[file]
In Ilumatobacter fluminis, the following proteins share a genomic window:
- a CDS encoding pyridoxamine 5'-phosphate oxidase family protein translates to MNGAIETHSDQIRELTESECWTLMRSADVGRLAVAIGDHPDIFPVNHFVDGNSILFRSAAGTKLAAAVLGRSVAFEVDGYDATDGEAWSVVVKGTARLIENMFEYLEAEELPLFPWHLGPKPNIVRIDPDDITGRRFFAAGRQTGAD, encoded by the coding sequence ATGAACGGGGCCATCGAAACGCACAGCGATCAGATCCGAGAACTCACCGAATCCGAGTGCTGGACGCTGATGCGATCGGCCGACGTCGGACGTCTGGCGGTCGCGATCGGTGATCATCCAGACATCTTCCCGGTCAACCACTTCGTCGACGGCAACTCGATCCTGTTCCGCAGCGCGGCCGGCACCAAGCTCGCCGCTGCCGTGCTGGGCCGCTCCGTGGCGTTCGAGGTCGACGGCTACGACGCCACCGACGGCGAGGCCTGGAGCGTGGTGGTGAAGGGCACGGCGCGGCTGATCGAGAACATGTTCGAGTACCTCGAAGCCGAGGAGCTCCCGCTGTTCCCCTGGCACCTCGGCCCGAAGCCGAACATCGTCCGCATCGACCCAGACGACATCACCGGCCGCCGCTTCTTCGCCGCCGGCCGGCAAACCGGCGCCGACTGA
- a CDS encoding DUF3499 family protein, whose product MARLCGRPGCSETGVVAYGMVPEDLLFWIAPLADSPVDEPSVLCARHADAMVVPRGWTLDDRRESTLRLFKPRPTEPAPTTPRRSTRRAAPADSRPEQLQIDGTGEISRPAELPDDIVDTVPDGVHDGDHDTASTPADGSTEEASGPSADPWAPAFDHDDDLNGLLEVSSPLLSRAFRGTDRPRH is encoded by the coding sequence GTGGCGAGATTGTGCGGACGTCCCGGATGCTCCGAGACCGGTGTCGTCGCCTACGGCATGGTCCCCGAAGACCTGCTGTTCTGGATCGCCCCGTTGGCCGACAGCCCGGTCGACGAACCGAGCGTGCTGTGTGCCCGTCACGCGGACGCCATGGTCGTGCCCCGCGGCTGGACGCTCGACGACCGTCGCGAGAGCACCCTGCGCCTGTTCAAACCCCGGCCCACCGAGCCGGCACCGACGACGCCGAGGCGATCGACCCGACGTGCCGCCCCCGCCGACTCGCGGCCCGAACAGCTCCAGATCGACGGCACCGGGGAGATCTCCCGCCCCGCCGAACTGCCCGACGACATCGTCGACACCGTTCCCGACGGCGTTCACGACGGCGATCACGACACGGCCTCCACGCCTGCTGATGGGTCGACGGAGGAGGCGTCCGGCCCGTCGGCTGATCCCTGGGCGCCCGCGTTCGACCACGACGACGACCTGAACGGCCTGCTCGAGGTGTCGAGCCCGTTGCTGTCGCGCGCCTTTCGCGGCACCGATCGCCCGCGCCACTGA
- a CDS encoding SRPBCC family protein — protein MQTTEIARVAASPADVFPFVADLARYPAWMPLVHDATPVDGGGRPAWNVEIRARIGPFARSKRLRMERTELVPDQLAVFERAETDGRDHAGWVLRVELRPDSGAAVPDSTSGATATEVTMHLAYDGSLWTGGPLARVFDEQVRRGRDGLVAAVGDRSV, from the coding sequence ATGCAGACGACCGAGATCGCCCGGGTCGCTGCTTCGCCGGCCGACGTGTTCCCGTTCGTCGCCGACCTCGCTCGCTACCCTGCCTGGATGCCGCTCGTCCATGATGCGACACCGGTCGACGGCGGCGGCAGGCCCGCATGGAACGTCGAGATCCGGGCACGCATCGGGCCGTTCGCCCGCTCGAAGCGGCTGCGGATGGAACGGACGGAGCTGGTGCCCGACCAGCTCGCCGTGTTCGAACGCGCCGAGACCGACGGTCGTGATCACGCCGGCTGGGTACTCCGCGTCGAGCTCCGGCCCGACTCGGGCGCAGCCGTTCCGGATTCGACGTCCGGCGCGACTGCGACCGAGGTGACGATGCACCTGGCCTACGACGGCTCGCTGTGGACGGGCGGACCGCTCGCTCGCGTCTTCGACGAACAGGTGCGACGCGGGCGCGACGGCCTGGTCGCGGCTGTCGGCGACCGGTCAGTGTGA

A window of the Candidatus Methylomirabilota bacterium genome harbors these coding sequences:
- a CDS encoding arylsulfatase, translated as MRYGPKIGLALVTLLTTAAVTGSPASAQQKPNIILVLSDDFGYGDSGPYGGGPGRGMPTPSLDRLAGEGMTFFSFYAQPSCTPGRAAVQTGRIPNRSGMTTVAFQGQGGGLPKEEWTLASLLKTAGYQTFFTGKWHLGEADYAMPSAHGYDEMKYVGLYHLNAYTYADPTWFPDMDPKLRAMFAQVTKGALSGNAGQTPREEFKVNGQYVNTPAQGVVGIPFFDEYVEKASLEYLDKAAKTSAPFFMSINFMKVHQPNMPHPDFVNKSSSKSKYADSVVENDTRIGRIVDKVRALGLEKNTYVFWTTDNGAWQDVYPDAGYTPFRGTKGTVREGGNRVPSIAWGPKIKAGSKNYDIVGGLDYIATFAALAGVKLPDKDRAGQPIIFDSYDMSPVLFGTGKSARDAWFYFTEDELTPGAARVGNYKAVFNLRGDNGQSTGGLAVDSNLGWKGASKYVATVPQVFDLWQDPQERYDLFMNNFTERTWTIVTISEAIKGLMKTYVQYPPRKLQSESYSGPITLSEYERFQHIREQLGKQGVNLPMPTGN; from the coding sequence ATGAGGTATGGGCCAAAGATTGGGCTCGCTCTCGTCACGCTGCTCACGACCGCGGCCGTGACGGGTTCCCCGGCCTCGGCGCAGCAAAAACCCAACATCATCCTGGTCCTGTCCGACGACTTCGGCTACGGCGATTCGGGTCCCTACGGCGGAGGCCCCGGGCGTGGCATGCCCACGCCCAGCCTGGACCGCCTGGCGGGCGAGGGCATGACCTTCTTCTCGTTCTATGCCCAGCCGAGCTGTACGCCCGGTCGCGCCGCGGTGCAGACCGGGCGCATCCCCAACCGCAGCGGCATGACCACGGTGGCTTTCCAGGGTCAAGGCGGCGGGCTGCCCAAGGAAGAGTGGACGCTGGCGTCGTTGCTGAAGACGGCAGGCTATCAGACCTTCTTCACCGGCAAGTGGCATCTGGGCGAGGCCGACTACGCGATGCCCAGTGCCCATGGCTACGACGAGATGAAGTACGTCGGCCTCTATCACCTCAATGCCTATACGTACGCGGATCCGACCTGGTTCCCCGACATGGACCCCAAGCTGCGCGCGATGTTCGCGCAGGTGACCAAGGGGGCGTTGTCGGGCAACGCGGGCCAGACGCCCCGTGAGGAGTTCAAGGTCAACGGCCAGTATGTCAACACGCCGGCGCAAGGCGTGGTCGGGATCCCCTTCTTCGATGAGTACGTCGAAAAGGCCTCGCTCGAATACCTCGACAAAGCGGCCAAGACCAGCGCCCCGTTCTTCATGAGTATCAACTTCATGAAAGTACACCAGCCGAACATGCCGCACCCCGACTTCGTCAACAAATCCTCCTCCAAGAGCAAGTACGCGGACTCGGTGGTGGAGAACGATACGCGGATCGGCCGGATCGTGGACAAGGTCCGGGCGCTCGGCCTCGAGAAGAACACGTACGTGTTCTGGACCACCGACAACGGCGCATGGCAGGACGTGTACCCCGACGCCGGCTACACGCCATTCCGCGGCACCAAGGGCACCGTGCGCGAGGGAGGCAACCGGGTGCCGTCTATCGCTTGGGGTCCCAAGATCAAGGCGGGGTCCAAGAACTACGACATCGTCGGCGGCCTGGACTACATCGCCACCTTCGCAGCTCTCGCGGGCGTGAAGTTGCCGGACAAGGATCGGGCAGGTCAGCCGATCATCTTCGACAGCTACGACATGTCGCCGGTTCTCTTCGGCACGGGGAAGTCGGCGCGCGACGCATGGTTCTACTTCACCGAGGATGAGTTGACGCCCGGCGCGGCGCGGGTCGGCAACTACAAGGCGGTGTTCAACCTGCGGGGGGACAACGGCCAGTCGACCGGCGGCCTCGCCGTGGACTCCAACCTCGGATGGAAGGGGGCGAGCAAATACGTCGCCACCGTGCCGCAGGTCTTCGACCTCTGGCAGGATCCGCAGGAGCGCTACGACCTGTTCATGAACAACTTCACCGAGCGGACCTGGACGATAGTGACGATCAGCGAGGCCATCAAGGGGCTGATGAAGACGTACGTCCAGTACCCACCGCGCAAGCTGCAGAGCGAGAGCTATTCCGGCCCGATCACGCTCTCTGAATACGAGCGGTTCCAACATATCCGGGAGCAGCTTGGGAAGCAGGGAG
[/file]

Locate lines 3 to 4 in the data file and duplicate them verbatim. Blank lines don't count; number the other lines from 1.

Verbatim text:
- a CDS encoding DUF3499 family protein, whose product MARLCGRPGCSETGVVAYGMVPEDLLFWIAPLADSPVDEPSVLCARHADAMVVPRGWTLDDRRESTLRLFKPRPTEPAPTTPRRSTRRAAPADSRPEQLQIDGTGEISRPAELPDDIVDTVPDGVHDGDHDTASTPADGSTEEASGPSADPWAPAFDHDDDLNGLLEVSSPLLSRAFRGTDRPRH is encoded by the coding sequence GTGGCGAGATTGTGCGGACGTCCCGGATGCTCCGAGACCGGTGTCGTCGCCTACGGCATGGTCCCCGAAGACCTGCTGTTCTGGATCGCCCCGTTGGCCGACAGCCCGGTCGACGAACCGAGCGTGCTGTGTGCCCGTCACGCGGACGCCATGGTCGTGCCCCGCGGCTGGACGCTCGACGACCGTCGCGAGAGCACCCTGCGCCTGTTCAAACCCCGGCCCACCGAGCCGGCACCGACGACGCCGAGGCGATCGACCCGACGTGCCGCCCCCGCCGACTCGCGGCCCGAACAGCTCCAGATCGACGGCACCGGGGAGATCTCCCGCCCCGCCGAACTGCCCGACGACATCGTCGACACCGTTCCCGACGGCGTTCACGACGGCGATCACGACACGGCCTCCACGCCTGCTGATGGGTCGACGGAGGAGGCGTCCGGCCCGTCGGCTGATCCCTGGGCGCCCGCGTTCGACCACGACGACGACCTGAACGGCCTGCTCGAGGTGTCGAGCCCGTTGCTGTCGCGCGCCTTTCGCGGCACCGATCGCCCGCGCCACTGA
- a CDS encoding SRPBCC family protein — protein MQTTEIARVAASPADVFPFVADLARYPAWMPLVHDATPVDGGGRPAWNVEIRARIGPFARSKRLRMERTELVPDQLAVFERAETDGRDHAGWVLRVELRPDSGAAVPDSTSGATATEVTMHLAYDGSLWTGGPLARVFDEQVRRGRDGLVAAVGDRSV, from the coding sequence ATGCAGACGACCGAGATCGCCCGGGTCGCTGCTTCGCCGGCCGACGTGTTCCCGTTCGTCGCCGACCTCGCTCGCTACCCTGCCTGGATGCCGCTCGTCCATGATGCGACACCGGTCGACGGCGGCGGCAGGCCCGCATGGAACGTCGAGATCCGGGCACGCATCGGGCCGTTCGCCCGCTCGAAGCGGCTGCGGATGGAACGGACGGAGCTGGTGCCCGACCAGCTCGCCGTGTTCGAACGCGCCGAGACCGACGGTCGTGATCACGCCGGCTGGGTACTCCGCGTCGAGCTCCGGCCCGACTCGGGCGCAGCCGTTCCGGATTCGACGTCCGGCGCGACTGCGACCGAGGTGACGATGCACCTGGCCTACGACGGCTCGCTGTGGACGGGCGGACCGCTCGCTCGCGTCTTCGACGAACAGGTGCGACGCGGGCGCGACGGCCTGGTCGCGGCTGTCGGCGACCGGTCAGTGTGA